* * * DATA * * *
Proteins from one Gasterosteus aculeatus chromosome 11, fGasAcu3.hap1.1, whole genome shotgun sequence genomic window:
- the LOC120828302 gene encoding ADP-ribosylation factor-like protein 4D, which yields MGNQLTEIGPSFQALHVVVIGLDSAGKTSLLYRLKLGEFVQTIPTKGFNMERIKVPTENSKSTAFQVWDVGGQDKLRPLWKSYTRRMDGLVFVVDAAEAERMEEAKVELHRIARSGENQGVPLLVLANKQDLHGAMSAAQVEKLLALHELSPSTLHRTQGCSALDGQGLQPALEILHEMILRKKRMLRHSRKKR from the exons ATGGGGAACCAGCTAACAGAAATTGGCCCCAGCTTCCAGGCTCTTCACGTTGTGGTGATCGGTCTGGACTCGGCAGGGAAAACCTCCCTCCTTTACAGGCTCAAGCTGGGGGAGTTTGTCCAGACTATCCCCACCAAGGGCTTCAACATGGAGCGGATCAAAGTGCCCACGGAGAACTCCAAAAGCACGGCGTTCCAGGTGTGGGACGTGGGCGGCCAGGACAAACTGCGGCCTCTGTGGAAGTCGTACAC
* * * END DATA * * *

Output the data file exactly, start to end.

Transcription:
Proteins from one Gasterosteus aculeatus chromosome 11, fGasAcu3.hap1.1, whole genome shotgun sequence genomic window:
- the LOC120828302 gene encoding ADP-ribosylation factor-like protein 4D, which yields MGNQLTEIGPSFQALHVVVIGLDSAGKTSLLYRLKLGEFVQTIPTKGFNMERIKVPTENSKSTAFQVWDVGGQDKLRPLWKSYTRRMDGLVFVVDAAEAERMEEAKVELHRIARSGENQGVPLLVLANKQDLHGAMSAAQVEKLLALHELSPSTLHRTQGCSALDGQGLQPALEILHEMILRKKRMLRHSRKKR from the exons ATGGGGAACCAGCTAACAGAAATTGGCCCCAGCTTCCAGGCTCTTCACGTTGTGGTGATCGGTCTGGACTCGGCAGGGAAAACCTCCCTCCTTTACAGGCTCAAGCTGGGGGAGTTTGTCCAGACTATCCCCACCAAGGGCTTCAACATGGAGCGGATCAAAGTGCCCACGGAGAACTCCAAAAGCACGGCGTTCCAGGTGTGGGACGTGGGCGGCCAGGACAAACTGCGGCCTCTGTGGAAGTCGTACAC